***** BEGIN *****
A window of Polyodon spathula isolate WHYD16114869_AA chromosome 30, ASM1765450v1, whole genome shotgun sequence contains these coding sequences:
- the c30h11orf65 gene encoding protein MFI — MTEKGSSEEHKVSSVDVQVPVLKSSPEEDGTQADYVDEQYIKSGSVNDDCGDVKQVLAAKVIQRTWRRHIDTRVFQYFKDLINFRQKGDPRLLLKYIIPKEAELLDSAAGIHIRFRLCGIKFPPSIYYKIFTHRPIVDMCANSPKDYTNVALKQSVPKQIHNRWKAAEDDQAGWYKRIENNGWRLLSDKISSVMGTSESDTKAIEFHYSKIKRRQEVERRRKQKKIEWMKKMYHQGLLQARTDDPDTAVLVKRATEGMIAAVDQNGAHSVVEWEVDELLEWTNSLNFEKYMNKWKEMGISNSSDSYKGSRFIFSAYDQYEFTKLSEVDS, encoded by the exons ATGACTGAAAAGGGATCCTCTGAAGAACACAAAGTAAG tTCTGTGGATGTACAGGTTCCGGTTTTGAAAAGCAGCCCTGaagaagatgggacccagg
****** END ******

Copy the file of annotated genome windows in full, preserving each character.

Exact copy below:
A window of Polyodon spathula isolate WHYD16114869_AA chromosome 30, ASM1765450v1, whole genome shotgun sequence contains these coding sequences:
- the c30h11orf65 gene encoding protein MFI — MTEKGSSEEHKVSSVDVQVPVLKSSPEEDGTQADYVDEQYIKSGSVNDDCGDVKQVLAAKVIQRTWRRHIDTRVFQYFKDLINFRQKGDPRLLLKYIIPKEAELLDSAAGIHIRFRLCGIKFPPSIYYKIFTHRPIVDMCANSPKDYTNVALKQSVPKQIHNRWKAAEDDQAGWYKRIENNGWRLLSDKISSVMGTSESDTKAIEFHYSKIKRRQEVERRRKQKKIEWMKKMYHQGLLQARTDDPDTAVLVKRATEGMIAAVDQNGAHSVVEWEVDELLEWTNSLNFEKYMNKWKEMGISNSSDSYKGSRFIFSAYDQYEFTKLSEVDS, encoded by the exons ATGACTGAAAAGGGATCCTCTGAAGAACACAAAGTAAG tTCTGTGGATGTACAGGTTCCGGTTTTGAAAAGCAGCCCTGaagaagatgggacccagg